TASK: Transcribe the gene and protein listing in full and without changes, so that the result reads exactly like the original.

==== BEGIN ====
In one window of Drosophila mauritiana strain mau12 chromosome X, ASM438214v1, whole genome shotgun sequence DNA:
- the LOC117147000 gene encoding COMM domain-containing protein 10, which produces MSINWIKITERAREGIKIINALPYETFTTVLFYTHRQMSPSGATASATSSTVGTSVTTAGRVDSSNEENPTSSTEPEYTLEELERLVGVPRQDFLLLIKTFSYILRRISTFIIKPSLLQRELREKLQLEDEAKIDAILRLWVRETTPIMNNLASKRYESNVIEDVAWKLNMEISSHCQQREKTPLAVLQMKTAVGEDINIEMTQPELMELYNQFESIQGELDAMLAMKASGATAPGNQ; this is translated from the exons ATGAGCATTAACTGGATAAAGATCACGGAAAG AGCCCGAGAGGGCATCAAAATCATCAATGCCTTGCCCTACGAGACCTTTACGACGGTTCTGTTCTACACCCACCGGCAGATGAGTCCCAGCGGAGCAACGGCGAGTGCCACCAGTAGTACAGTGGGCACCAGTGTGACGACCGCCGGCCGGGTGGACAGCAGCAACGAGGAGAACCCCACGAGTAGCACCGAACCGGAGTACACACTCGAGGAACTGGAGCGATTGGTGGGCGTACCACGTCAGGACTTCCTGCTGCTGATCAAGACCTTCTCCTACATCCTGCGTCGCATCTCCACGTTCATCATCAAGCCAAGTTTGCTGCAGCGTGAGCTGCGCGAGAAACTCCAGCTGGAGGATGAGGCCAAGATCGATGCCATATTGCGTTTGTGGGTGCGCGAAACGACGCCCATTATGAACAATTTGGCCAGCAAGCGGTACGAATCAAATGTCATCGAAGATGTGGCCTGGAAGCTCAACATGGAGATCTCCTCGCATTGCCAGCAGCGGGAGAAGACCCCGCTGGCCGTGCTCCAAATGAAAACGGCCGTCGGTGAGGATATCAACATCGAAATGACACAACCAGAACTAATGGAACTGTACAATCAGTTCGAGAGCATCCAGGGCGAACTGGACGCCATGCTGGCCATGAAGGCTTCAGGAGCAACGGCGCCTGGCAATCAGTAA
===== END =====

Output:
In one window of Drosophila mauritiana strain mau12 chromosome X, ASM438214v1, whole genome shotgun sequence DNA:
- the LOC117147000 gene encoding COMM domain-containing protein 10, which produces MSINWIKITERAREGIKIINALPYETFTTVLFYTHRQMSPSGATASATSSTVGTSVTTAGRVDSSNEENPTSSTEPEYTLEELERLVGVPRQDFLLLIKTFSYILRRISTFIIKPSLLQRELREKLQLEDEAKIDAILRLWVRETTPIMNNLASKRYESNVIEDVAWKLNMEISSHCQQREKTPLAVLQMKTAVGEDINIEMTQPELMELYNQFESIQGELDAMLAMKASGATAPGNQ; this is translated from the exons ATGAGCATTAACTGGATAAAGATCACGGAAAG AGCCCGAGAGGGCATCAAAATCATCAATGCCTTGCCCTACGAGACCTTTACGACGGTTCTGTTCTACACCCACCGGCAGATGAGTCCCAGCGGAGCAACGGCGAGTGCCACCAGTAGTACAGTGGGCACCAGTGTGACGACCGCCGGCCGGGTGGACAGCAGCAACGAGGAGAACCCCACGAGTAGCACCGAACCGGAGTACACACTCGAGGAACTGGAGCGATTGGTGGGCGTACCACGTCAGGACTTCCTGCTGCTGATCAAGACCTTCTCCTACATCCTGCGTCGCATCTCCACGTTCATCATCAAGCCAAGTTTGCTGCAGCGTGAGCTGCGCGAGAAACTCCAGCTGGAGGATGAGGCCAAGATCGATGCCATATTGCGTTTGTGGGTGCGCGAAACGACGCCCATTATGAACAATTTGGCCAGCAAGCGGTACGAATCAAATGTCATCGAAGATGTGGCCTGGAAGCTCAACATGGAGATCTCCTCGCATTGCCAGCAGCGGGAGAAGACCCCGCTGGCCGTGCTCCAAATGAAAACGGCCGTCGGTGAGGATATCAACATCGAAATGACACAACCAGAACTAATGGAACTGTACAATCAGTTCGAGAGCATCCAGGGCGAACTGGACGCCATGCTGGCCATGAAGGCTTCAGGAGCAACGGCGCCTGGCAATCAGTAA